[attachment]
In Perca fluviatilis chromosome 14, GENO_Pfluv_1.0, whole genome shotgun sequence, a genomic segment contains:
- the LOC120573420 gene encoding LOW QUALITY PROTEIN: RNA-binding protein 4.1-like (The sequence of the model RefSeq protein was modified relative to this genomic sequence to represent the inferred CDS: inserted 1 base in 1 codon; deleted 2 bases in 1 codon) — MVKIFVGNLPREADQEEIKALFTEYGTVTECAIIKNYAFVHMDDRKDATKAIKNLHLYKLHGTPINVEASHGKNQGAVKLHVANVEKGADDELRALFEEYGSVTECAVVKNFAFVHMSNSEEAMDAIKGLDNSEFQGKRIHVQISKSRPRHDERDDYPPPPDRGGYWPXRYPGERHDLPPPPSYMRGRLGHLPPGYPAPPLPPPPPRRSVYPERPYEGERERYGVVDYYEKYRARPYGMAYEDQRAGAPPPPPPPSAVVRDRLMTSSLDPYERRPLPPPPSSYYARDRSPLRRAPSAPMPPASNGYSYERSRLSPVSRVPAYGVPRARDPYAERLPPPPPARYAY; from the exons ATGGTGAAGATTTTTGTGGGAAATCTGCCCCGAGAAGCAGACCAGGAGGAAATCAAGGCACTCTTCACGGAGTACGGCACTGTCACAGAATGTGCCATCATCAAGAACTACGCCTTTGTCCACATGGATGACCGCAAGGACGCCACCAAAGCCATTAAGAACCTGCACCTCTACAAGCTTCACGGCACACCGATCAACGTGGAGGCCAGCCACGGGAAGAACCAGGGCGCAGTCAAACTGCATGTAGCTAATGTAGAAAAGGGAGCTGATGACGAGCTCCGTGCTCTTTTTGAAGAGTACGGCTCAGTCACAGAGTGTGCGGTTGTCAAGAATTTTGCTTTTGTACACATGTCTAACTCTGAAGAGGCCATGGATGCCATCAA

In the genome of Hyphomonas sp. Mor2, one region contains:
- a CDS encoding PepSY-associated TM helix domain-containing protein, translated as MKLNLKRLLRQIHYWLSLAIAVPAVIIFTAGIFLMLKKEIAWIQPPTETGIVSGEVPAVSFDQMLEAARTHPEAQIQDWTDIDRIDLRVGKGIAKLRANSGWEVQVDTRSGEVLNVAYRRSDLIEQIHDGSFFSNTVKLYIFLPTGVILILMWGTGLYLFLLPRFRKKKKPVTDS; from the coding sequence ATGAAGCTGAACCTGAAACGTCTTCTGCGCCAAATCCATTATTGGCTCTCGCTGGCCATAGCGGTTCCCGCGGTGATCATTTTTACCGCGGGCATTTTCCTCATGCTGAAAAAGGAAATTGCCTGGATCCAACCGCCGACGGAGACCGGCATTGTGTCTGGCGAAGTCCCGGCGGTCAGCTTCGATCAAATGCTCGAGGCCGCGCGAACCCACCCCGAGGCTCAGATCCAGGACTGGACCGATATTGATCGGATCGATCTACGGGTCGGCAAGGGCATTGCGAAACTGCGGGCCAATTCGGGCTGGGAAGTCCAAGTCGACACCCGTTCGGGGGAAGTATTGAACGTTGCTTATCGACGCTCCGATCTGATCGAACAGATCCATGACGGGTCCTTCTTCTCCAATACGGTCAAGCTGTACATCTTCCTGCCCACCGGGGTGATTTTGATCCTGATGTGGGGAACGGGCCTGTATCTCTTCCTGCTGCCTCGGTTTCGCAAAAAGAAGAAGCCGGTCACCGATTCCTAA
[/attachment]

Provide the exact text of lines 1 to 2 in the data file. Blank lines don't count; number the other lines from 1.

In Perca fluviatilis chromosome 14, GENO_Pfluv_1.0, whole genome shotgun sequence, a genomic segment contains:
- the LOC120573420 gene encoding LOW QUALITY PROTEIN: RNA-binding protein 4.1-like (The sequence of the model RefSeq protein was modified relative to this genomic sequence to represent the inferred CDS: inserted 1 base in 1 codon; deleted 2 bases in 1 codon) — MVKIFVGNLPREADQEEIKALFTEYGTVTECAIIKNYAFVHMDDRKDATKAIKNLHLYKLHGTPINVEASHGKNQGAVKLHVANVEKGADDELRALFEEYGSVTECAVVKNFAFVHMSNSEEAMDAIKGLDNSEFQGKRIHVQISKSRPRHDERDDYPPPPDRGGYWPXRYPGERHDLPPPPSYMRGRLGHLPPGYPAPPLPPPPPRRSVYPERPYEGERERYGVVDYYEKYRARPYGMAYEDQRAGAPPPPPPPSAVVRDRLMTSSLDPYERRPLPPPPSSYYARDRSPLRRAPSAPMPPASNGYSYERSRLSPVSRVPAYGVPRARDPYAERLPPPPPARYAY; from the exons ATGGTGAAGATTTTTGTGGGAAATCTGCCCCGAGAAGCAGACCAGGAGGAAATCAAGGCACTCTTCACGGAGTACGGCACTGTCACAGAATGTGCCATCATCAAGAACTACGCCTTTGTCCACATGGATGACCGCAAGGACGCCACCAAAGCCATTAAGAACCTGCACCTCTACAAGCTTCACGGCACACCGATCAACGTGGAGGCCAGCCACGGGAAGAACCAGGGCGCAGTCAAACTGCATGTAGCTAATGTAGAAAAGGGAGCTGATGACGAGCTCCGTGCTCTTTTTGAAGAGTACGGCTCAGTCACAGAGTGTGCGGTTGTCAAGAATTTTGCTTTTGTACACATGTCTAACTCTGAAGAGGCCATGGATGCCATCAA